Thanks for making book sale a success

The Friends of the Alameda Free Library would like to thank all those who helped make our recent May Book Sale at the Alameda Point Al DeWitt "O" Club a success. The Friends are a nonprofit organization devoted to raising funds for the library. The monies raised from our semiannual sales are used to fund the library's children's, teen, and adult reading programs, Alameda Reads and other special programs throughout the year.

Our thanks go to:

  • Those who donated materials for the sale and those who came to the sale and bought it.

  • The Alameda Recreation & Parks Department for the use of the "O" Club -- especially Deana Huie for her assistance throughout the sale and Dennis McDaniel and his staff for setting up the club for our use.

  • The "Monday Crew" who over the past six months sorted, priced, boxed, and moved more than 1,000 boxes of donated material from the library to our storage site.

  • Librarian Jane Chisaki for her support throughout the year and contributions to the sale.

  • Coast Guardsmen Jermond Williamson and Chad Davis and the other Surface Forces Logistics Center volunteers, who spent a day moving those boxes from storage to the club. Their able-bodied assistance was critical to the logistics of the sale.


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  • The many FOL volunteers who spent the next morning unpacking and displaying the material on tables and who helped in various capacities during the three days of the sale in keeping tables neat and organized and providing courteous customer assistance.

    John Kennedy

    co-chairperson Book Sale Committee

    Updating regulations on animals good idea

    Recent opinion pieces reflect an alarmist position that there is a movement afoot to turn Alameda into a stinky, noisy collection of poultry and hog farms, exposing our children to the screams of dying animals as we swat flies and hold our noses.

    Nothing could be further from the truth. The reality is that the City of Alameda has sought out the opinion of Alamedans who love and keep animals to help update some outdated city regulations. In some cases, it has been to add new regulation where there was none before, in order to make sure that those who are keeping animals (chickens for their eggs, bees for their honey and garden, etc.) are doing so within reasonable, clean, humane, and neighbor-friendly limits.

    Dan Wood

    Adapting animal laws makes sense

    I've read a lot of inflammatory and outrageous libels on our city around the backyard animal issue, including some unlikely anecdotes that don't ring true about our neighbors.

    I've read assertions that if we change and adapt a few of our existing laws about raising urban farm animals and bees, that Alamedans will somehow suddenly become bloodthirsty ritual killers.

    Remember, most of these animals are already allowed by law. Claiming that we shouldn't adapt the laws to modern realities because Alamedans might suddenly start breaking state law and begin sadistically slaughtering animals is a little like saying we shouldn't approve new traffic lights because more Alamedans might start driving drunk -- it doesn't even make sense as an argument, and it slanders the people who live here.

    Fact: The proposed law changes have absolutely no effect either way about slaughtering animals. If it's illegal now, it will remain that way. All it does is adjust the ground rules a little; for example, when our current law was written, people had no idea that other folk might consider raising miniature swine as pets instead of giant porkers as meat.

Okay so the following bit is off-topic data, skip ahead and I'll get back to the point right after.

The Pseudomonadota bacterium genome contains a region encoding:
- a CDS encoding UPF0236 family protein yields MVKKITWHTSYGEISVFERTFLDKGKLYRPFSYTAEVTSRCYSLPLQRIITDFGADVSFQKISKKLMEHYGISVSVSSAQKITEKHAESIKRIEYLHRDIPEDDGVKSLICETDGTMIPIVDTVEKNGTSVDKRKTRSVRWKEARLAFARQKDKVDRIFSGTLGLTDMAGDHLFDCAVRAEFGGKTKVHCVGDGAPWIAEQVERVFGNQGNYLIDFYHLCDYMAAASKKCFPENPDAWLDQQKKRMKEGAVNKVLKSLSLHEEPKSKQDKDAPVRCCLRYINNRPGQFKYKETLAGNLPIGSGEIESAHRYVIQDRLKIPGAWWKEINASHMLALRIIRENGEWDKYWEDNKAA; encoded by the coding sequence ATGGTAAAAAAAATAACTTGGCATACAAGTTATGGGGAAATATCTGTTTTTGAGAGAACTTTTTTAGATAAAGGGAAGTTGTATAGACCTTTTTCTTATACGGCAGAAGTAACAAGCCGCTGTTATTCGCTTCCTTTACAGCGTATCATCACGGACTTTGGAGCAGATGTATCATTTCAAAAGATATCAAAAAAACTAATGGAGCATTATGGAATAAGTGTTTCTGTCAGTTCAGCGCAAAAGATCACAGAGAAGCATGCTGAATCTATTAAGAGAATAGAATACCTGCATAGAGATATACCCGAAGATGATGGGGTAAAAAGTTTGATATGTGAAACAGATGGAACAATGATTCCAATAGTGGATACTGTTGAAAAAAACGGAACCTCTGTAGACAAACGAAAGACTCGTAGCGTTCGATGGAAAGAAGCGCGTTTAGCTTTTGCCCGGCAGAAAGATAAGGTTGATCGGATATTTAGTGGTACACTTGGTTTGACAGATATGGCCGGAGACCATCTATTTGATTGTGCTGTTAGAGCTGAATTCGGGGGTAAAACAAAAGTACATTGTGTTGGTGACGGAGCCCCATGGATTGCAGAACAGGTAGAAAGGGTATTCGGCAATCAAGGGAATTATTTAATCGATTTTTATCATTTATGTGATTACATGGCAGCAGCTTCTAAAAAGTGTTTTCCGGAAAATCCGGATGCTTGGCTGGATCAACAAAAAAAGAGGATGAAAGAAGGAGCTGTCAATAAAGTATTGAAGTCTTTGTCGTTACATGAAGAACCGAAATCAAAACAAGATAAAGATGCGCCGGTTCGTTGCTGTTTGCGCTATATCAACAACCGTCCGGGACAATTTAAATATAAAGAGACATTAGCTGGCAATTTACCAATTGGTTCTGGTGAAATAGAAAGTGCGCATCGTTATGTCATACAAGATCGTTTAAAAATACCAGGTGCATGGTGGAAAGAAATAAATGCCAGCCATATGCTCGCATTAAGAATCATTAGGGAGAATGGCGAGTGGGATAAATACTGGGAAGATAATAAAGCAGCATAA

Fact: Alamedans can handle any problem that comes up. We don't need the embittered, inflammatory, emotional arguments that plague Berkeley and Oakland about this issue (and just about every issue, it seems sometimes). We have a city government that works, that can enforce the new laws as well as it has enforced the old ones.

    Gabrielle Dolphin

    Pot shops totally OK for Alameda

    The May 10 editorial, "Dispensary case was about more than marijuana," could only have been written by someone living in a vacuum. If they say "it's not about marijuana," it's about marijuana.

    I truly believe that local communities and local government should, and as the Supreme Court ruled, have the authority to ban certain activities within their borders deemed to be a nuisance.

    However, the Court did not state, nor did it set forth guidelines, for what constitutes a nuisance. Look at how the author of this editorial tries to make a correlation between the banning of gun shows and the banning of medical marijuana dispensaries. OK, I can understand banning gun shows -- guns kill people. Medical marijuana, not so much. Yes, there are a few issues surrounding California's marijuana laws that, in my mind, are very unsettling.

    One: Why, after years of lies, billions of dollars spent, hundreds of thousands of lives destroyed and, despite the will of the people and local government, is the federal government willing to continue criminalizing, persecuting and incarcerating otherwise law-abiding citizens?

    Secondly: I want to ask all Alameda this question. Do you really want the City Council, the city manager and the president of the local business association to dictate the type of medication you can buy in Alameda? Or, do you believe that your health care is between you and your doctor, that you have a right to safe, convenient access to your lawfully prescribed medication and that our leaders have an obligation to ensure all its citizens this right?

    Legalization of medical marijuana? This issue has been settled for some time now. We voted. Now it's time for the rest of you to grow up, and let's move on to more important issues.

    Paul Little